LOGIN TO YOUR ACCOUNT

Username
Password
Remember Me
Or use your Academic/Social account:

Congratulations!

You have just completed your registration at OpenAire.

Before you can login to the site, you will need to activate your account. An e-mail will be sent to you with the proper instructions.

Important!

Please note that this site is currently undergoing Beta testing.
Any new content you create is not guaranteed to be present to the final version of the site upon release.

Thank you for your patience,
OpenAire Dev Team.

Close This Message

CREATE AN ACCOUNT

Name:
Username:
Password:
Verify Password:
E-mail:
Verify E-mail:
*All Fields Are Required.
Please Verify You Are Human:

OpenAIRE is about to release its new face with lots of new content and services.
During September, you may notice downtime in services, while some functionalities (e.g. user registration, login, validation, claiming) will be temporarily disabled.
We apologize for the inconvenience, please stay tuned!
For further information please contact helpdesk[at]openaire.eu

fbtwitterlinkedinvimeoflicker grey 14rssslideshare1
Ross, D. (2002)
Publisher: Cambridge University Press
Languages: English
Types: Article
Subjects: HC, HG
This paper explores the extent and nature of ‘Penny bank’ saving in Glasgow during the second half of the nineteenth century. Penny banks existed as part of the network of philanthropic organisations in the quintessential industrial city, and they were frequented by the poorer sections of the working class – those for whom saving represented a difficult and occasionally sacrificial effort. They were a voluntary and individualist decision to engage in saving, in contrast to the mutual organisations, such as friendly and industrial welfare societies which also proliferated in this period. The enormous success of penny banks in Glasgow, and throughout the United Kingdom, is powerful evidence that a great deal of saving was happening, even amongst the poorest sections of society. Careful examination of the activities of two penny banks suggests that they operated both as short-term liquidity stores and as vehicles for longer-term and larger-amount savings.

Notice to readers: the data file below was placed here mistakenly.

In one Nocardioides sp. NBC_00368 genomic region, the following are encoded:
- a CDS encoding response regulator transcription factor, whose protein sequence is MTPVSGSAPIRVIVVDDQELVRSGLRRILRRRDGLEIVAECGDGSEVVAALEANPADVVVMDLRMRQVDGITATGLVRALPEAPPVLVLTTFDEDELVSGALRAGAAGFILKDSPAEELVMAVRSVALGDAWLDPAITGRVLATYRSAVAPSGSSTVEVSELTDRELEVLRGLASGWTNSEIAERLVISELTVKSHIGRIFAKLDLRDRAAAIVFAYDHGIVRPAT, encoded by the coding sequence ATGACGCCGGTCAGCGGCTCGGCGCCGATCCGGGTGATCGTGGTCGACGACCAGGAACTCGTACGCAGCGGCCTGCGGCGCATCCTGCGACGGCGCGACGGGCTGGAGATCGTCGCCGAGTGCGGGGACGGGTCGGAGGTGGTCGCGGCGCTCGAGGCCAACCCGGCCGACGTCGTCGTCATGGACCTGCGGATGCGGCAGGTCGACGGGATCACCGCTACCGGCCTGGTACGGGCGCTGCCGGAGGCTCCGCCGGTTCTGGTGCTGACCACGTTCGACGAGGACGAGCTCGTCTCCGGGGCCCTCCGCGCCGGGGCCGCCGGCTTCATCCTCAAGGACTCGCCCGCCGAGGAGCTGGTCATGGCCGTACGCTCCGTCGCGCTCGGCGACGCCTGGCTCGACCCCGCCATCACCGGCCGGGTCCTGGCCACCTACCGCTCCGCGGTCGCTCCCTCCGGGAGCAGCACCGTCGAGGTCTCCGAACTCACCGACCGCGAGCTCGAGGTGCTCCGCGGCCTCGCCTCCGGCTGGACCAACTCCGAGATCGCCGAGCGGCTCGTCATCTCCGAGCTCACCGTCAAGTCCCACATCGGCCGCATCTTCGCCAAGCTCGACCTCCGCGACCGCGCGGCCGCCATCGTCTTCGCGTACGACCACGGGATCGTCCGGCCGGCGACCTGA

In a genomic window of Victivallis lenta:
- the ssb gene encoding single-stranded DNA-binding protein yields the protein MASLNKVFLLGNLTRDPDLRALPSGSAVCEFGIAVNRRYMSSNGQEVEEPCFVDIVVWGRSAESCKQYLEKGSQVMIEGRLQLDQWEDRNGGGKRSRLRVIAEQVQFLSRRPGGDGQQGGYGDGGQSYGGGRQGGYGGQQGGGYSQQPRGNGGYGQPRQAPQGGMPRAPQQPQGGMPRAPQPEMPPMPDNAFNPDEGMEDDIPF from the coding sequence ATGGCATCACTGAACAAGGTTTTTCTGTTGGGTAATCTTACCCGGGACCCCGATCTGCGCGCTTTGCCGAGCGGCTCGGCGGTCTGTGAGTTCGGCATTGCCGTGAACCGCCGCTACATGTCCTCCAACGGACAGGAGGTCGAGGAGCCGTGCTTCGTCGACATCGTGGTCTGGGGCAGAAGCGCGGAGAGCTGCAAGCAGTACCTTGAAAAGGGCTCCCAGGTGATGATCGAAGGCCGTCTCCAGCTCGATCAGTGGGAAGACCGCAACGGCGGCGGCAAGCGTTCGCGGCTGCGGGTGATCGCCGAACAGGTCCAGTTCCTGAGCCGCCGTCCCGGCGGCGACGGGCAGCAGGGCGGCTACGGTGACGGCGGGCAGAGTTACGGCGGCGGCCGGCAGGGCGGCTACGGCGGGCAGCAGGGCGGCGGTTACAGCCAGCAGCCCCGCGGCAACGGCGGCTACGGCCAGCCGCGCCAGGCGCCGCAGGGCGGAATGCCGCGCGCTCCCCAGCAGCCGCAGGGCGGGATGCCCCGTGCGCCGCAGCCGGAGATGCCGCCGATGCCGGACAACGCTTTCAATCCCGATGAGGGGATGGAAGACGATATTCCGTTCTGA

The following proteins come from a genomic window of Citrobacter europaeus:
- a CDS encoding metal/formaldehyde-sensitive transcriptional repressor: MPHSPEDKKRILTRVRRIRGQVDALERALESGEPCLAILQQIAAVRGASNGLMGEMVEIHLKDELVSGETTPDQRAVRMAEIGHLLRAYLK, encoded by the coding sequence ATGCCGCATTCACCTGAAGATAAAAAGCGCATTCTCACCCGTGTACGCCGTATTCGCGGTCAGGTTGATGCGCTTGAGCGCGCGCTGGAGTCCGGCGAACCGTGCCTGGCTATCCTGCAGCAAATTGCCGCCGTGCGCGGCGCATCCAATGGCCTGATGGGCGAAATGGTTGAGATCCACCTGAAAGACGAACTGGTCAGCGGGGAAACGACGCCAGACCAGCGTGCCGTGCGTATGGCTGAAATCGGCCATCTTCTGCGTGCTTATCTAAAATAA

• The results below are discovered through our pilot algorithms. Let us know how we are doing!

    • 10 P. Johnson, 'Risk, redistribution and social welfare in Britain from the poor law to Beveridge', in Daunton, Charity, Self-Interest and Welfare.
    • 11 See, for example. E. O. A. Checkland, Philanthropy in Victorian Scotland: Social Welfare and the Voluntary Principle (Edinburgh, 1980), p. 136.
    • 12 A history of the Post Office Savings Bank remains to be written, but see Daunton, Royal Mail.
    • 13 See also his discussion in M. Gorsky, 'Mutual aid and civil society: friendly societies in nineteenth-century Bristol', Urban History, 25, 3 (1998).
    • 14 M. Moss and A. Slaven, From Ledger Book to Laser Beam: A History of the TSB in Scotland From 1810 to 1990 (Glasgow, 1992).
    • 15 Holmes and Green, for example, discuss the 'distinct shift in attitude' in the 1890s towards deposit gathering as a measure of a bank's power: A. R. Holmes and E. Green, Midland, 150 Years of Banking Business (London, 1986), p. 100. Saville notes that this is partly explained by the change in legislation which allowed higher amounts to be deposited in savings banks, so making that market more competitive: R. Saville, Bank of Scotland, A History 1695-1995 (Edinburgh, 1996), p. 381.